Eritrean butterflyfish

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Eritrean Butterflyfish
Bep chaetodon paucifasciatus.jpg
Scientific classification
Kingdom: Animalia
Phylum: Chordata
Class: Actinopterygii
Order: Perciformes
Family: Chaetodontidae
Genus: Chaetodon (but see text)
Subgenus: Rhombochaetodon (disputed)
Species: C. paucifasciatus
Binomial name
Chaetodon paucifasciatus
C. G. E. Ahl, 1923

The Eritrean Butterflyfish or Crown Butterflyfish,[1] Chaetodon paucifasciatus, is a species of butterflyfish (family Chaetodontidae). It is essentially just known from the Red Sea and the Gulf of Aden, but has been reported from East Africa.[2]

It grows up to 14 cm (5.5 in) in length. It is white with black chevrons, except for a red zone stretching from the aft dorsal fin across the caudal peduncle to the end of the anal fin. A red bar runs vertically through the caudal fin. There are black eyestripes and a black "crown" with white border.[2]

Eritrean Butterflyfish are oviparous fish forming monogamous pairings during breeding. They are usually found in pairs or in small groups over coral and rubble areas from 1m to 30m depth. They feed on coral polyps, gorgonians, algae, polychaete worms and small crustaceans.[2]

This fish fares well in the aquarium and thus is sought after by hobbyists.[3]

Systematics[edit]

C. paucifasciatus is one of the "crowned" butterflyfishes. These form a group of largely allopatric species sharing the overall color pattern of dark forward-pointing chevrons on silvery hues, (usually) a black-and-white crown spot and yellow to red hindparts to a stunning degree; they differ in the exact combination of hues and some small pattern details. Other members of this lineage are the closely related Seychelles (C. madagaskariensis) and Atoll Butterflyfishes (C. mertensii), and the more distant Pearlscale Butterflyfish (C. xanthurus).[4]

The "crowned" Chaetodon are a clearly recognizable clade, but their further relationships are otherwise less clear. They were often placed in the subgenus Exornator, or considered a distinct subgenus Rhombochaetodon. According to various DNA sequence studies, some older and more singular lineages. These include species such as the Asian Butterflyfish (C. argentatus), the Blue-striped Butterflyfish (C. fremblii) and Burgess' Butterflyfish (C. burgessi). C. burgessi is in fact so peculiar that it was placed in a monotypic subgenus Roaops. But recognition of this would probably result in several other small or monotypic subgenera becoming justified, and the older Rhombochaetodon would be the more conveniently apply to the entire radiation.[4]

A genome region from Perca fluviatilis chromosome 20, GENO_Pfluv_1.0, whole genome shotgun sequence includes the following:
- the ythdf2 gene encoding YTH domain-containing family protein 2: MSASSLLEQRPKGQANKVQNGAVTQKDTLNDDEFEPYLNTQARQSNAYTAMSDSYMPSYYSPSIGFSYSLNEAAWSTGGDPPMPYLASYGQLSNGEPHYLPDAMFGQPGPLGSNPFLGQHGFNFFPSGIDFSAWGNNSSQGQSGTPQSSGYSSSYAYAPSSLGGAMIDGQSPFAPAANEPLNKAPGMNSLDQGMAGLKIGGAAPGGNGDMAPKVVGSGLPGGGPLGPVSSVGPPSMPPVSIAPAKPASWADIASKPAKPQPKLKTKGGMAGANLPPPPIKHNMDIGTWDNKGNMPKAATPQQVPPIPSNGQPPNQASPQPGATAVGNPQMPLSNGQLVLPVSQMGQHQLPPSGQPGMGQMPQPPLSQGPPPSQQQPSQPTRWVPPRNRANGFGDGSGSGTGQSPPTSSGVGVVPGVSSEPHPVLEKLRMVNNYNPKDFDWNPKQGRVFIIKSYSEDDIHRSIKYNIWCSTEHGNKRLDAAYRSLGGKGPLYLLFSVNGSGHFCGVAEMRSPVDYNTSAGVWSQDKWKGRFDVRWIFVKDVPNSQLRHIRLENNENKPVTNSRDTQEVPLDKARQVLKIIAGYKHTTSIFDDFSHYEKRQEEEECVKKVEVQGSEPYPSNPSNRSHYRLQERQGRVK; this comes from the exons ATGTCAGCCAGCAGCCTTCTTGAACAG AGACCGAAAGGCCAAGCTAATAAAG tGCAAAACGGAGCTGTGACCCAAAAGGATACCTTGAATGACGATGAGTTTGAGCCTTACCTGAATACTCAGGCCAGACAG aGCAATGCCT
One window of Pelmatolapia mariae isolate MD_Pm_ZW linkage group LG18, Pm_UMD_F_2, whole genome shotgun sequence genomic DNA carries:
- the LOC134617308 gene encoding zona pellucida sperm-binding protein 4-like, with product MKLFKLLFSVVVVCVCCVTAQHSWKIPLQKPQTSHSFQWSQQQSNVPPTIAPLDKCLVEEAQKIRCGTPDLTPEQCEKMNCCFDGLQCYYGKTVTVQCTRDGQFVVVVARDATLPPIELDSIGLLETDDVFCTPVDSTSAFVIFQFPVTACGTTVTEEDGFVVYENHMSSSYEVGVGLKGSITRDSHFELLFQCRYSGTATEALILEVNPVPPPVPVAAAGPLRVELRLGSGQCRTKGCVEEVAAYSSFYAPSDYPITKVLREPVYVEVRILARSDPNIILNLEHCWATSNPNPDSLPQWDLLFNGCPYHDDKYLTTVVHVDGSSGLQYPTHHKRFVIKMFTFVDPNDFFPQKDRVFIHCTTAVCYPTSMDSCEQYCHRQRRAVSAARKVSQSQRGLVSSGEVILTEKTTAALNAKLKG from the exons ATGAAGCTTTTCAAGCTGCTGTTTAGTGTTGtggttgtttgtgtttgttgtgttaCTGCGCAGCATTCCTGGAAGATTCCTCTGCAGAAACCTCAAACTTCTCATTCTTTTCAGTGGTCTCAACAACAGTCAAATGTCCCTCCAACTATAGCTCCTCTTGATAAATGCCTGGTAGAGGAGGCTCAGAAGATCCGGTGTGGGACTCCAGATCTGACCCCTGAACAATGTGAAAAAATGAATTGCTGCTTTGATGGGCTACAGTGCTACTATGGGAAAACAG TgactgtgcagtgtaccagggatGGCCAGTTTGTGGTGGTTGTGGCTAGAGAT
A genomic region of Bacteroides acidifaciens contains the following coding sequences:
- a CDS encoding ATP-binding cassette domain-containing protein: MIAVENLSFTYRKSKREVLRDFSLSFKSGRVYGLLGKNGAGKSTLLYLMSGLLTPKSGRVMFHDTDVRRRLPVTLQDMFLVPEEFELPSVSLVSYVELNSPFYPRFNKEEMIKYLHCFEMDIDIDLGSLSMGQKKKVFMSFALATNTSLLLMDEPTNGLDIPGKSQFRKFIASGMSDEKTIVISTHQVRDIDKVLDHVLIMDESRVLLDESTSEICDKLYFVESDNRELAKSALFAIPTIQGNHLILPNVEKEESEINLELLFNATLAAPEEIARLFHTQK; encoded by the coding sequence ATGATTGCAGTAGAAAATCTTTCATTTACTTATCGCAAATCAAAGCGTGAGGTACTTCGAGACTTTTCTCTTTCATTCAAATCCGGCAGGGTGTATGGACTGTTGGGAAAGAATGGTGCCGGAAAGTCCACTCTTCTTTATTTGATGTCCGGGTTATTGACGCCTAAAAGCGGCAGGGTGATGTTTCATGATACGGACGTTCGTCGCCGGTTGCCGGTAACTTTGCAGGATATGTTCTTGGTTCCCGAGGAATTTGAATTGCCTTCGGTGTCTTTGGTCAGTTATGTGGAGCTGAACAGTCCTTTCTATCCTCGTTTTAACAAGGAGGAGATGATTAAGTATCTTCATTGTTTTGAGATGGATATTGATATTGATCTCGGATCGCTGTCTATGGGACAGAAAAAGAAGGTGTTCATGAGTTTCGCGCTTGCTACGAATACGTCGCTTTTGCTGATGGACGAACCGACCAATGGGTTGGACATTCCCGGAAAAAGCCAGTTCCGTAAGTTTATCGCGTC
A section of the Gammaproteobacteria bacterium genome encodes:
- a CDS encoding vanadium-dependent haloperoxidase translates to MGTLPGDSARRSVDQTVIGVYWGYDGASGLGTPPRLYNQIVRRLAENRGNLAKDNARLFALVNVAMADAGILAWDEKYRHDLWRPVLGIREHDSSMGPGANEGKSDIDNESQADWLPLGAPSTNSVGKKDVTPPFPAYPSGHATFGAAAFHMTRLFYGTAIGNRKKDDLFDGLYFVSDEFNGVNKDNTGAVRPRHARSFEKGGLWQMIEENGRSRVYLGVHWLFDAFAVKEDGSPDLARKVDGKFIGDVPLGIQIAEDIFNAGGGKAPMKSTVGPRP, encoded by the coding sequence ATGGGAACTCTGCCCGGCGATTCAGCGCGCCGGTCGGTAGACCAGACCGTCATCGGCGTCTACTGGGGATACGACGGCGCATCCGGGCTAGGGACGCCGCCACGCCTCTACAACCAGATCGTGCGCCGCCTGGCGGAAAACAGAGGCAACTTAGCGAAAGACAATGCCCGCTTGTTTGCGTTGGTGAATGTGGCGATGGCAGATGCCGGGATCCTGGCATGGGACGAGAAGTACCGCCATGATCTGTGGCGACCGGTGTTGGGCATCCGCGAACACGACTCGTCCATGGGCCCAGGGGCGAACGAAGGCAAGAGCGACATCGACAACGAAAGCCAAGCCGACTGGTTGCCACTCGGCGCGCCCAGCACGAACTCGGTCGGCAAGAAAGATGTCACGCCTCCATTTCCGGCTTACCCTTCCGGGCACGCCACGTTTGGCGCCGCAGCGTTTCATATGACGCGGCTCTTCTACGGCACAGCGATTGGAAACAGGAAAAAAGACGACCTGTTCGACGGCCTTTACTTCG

But the expanded group is of unclear relationships to species like the Speckled Butterflyfish (C. citrinellus) and the Four-spotted Butterflyfish (C. quadrimaculatus). These might be members of the subgenus Exornator – the lineages around the Spot-banded Butterflyfish (C. punctatofasciatus) – and C. citrinellus certainly looks somewhat similar to these. Yet phylogenetically, their position towards Rhombochaetodon is unresolved, and ultimately it might be better to merge both Rhombochaetodon and Roaops in Exornator. If the genus Chaetodon is split up, Exornator might become a subgenus of Lepidochaetodon or a separate genus.[4]

Footnotes[edit]

  1. ^ Lieske & Myers (2004)
  2. ^ a b c Lieske & Myers (2004), FishBase (2008)
  3. ^ FishBase (2008)
  4. ^ a b c Fessler & Westneat (2007), Hsu et al. (2007)

References[edit]

  • Fessler, Jennifer L. & Westneat, Mark W. (2007): Molecular phylogenetics of the butterflyfishes (Chaetodontidae): Taxonomy and biogeography of a global coral reef fish family. Mol. Phylogenet. Evol. 45(1): 50–68. doi:10.1016/j.ympev.2007.05.018 (HTML abstract)
  • FishBase (2008): Chaetodon paucifasciatus. Version of 2008-JAN-14. Retrieved 2008-SEP-01.
  • Hsu, Kui-Ching; Chen, Jeng-Ping & Shao, Kwang-Tsao (2007): Molecular phylogeny of Chaetodon (Teleostei: Chaetodontidae) in the Indo-West Pacific: evolution in geminate species pairs and species groups. Raffles Bulletin of Zoology Supplement 14: 77-86. PDF fulltext
  • Lieske, E. & Myers, R.F. (2004): Coral reef guide – Red Sea. HarperCollins, London. ISBN 0-00-715986-2